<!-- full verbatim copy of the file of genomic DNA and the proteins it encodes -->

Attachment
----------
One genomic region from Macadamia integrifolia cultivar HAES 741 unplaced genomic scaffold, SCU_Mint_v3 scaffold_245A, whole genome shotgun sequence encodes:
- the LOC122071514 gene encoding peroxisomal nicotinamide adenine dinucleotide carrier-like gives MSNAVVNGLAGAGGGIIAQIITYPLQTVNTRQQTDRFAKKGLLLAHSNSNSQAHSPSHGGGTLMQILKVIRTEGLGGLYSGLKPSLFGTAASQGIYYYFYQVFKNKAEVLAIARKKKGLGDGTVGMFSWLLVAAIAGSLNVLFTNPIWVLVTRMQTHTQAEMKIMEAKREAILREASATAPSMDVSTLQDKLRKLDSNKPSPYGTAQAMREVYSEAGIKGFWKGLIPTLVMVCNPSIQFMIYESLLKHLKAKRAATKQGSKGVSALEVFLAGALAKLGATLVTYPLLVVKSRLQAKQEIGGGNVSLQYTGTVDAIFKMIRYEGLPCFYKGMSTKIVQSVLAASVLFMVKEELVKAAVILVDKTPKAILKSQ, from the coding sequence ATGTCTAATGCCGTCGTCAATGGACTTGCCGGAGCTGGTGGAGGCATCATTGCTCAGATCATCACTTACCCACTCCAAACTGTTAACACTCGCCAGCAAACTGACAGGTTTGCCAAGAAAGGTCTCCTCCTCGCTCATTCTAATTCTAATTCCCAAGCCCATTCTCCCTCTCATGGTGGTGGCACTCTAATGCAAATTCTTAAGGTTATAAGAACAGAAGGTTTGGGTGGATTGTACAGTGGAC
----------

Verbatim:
One genomic region from Macadamia integrifolia cultivar HAES 741 unplaced genomic scaffold, SCU_Mint_v3 scaffold_245A, whole genome shotgun sequence encodes:
- the LOC122071514 gene encoding peroxisomal nicotinamide adenine dinucleotide carrier-like gives MSNAVVNGLAGAGGGIIAQIITYPLQTVNTRQQTDRFAKKGLLLAHSNSNSQAHSPSHGGGTLMQILKVIRTEGLGGLYSGLKPSLFGTAASQGIYYYFYQVFKNKAEVLAIARKKKGLGDGTVGMFSWLLVAAIAGSLNVLFTNPIWVLVTRMQTHTQAEMKIMEAKREAILREASATAPSMDVSTLQDKLRKLDSNKPSPYGTAQAMREVYSEAGIKGFWKGLIPTLVMVCNPSIQFMIYESLLKHLKAKRAATKQGSKGVSALEVFLAGALAKLGATLVTYPLLVVKSRLQAKQEIGGGNVSLQYTGTVDAIFKMIRYEGLPCFYKGMSTKIVQSVLAASVLFMVKEELVKAAVILVDKTPKAILKSQ, from the coding sequence ATGTCTAATGCCGTCGTCAATGGACTTGCCGGAGCTGGTGGAGGCATCATTGCTCAGATCATCACTTACCCACTCCAAACTGTTAACACTCGCCAGCAAACTGACAGGTTTGCCAAGAAAGGTCTCCTCCTCGCTCATTCTAATTCTAATTCCCAAGCCCATTCTCCCTCTCATGGTGGTGGCACTCTAATGCAAATTCTTAAGGTTATAAGAACAGAAGGTTTGGGTGGATTGTACAGTGGAC